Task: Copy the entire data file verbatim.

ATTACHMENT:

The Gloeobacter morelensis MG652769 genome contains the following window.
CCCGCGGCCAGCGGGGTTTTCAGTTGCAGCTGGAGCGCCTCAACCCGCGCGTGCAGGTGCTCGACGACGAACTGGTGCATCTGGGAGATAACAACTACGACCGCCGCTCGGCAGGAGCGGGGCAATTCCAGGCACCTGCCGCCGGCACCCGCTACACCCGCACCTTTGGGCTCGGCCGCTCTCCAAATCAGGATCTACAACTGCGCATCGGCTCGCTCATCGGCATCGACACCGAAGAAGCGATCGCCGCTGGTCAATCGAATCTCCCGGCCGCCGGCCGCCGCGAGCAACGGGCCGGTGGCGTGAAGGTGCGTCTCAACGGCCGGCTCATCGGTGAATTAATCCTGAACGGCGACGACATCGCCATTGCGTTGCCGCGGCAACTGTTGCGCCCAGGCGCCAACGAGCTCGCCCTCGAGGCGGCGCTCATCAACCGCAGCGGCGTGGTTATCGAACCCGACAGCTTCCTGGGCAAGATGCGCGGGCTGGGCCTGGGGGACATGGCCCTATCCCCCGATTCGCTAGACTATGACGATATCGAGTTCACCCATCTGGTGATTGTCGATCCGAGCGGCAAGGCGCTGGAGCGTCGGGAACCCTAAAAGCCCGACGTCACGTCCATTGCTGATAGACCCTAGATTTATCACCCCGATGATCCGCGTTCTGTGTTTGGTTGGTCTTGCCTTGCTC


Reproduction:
The Gloeobacter morelensis MG652769 genome contains the following window.
CCCGCGGCCAGCGGGGTTTTCAGTTGCAGCTGGAGCGCCTCAACCCGCGCGTGCAGGTGCTCGACGACGAACTGGTGCATCTGGGAGATAACAACTACGACCGCCGCTCGGCAGGAGCGGGGCAATTCCAGGCACCTGCCGCCGGCACCCGCTACACCCGCACCTTTGGGCTCGGCCGCTCTCCAAATCAGGATCTACAACTGCGCATCGGCTCGCTCATCGGCATCGACACCGAAGAAGCGATCGCCGCTGGTCAATCGAATCTCCCGGCCGCCGGCCGCCGCGAGCAACGGGCCGGTGGCGTGAAGGTGCGTCTCAACGGCCGGCTCATCGGTGAATTAATCCTGAACGGCGACGACATCGCCATTGCGTTGCCGCGGCAACTGTTGCGCCCAGGCGCCAACGAGCTCGCCCTCGAGGCGGCGCTCATCAACCGCAGCGGCGTGGTTATCGAACCCGACAGCTTCCTGGGCAAGATGCGCGGGCTGGGCCTGGGGGACATGGCCCTATCCCCCGATTCGCTAGACTATGACGATATCGAGTTCACCCATCTGGTGATTGTCGATCCGAGCGGCAAGGCGCTGGAGCGTCGGGAACCCTAAAAGCCCGACGTCACGTCCATTGCTGATAGACCCTAGATTTATCACCCCGATGATCCGCGTTCTGTGTTTGGTTGGTCTTGCCTTGCTC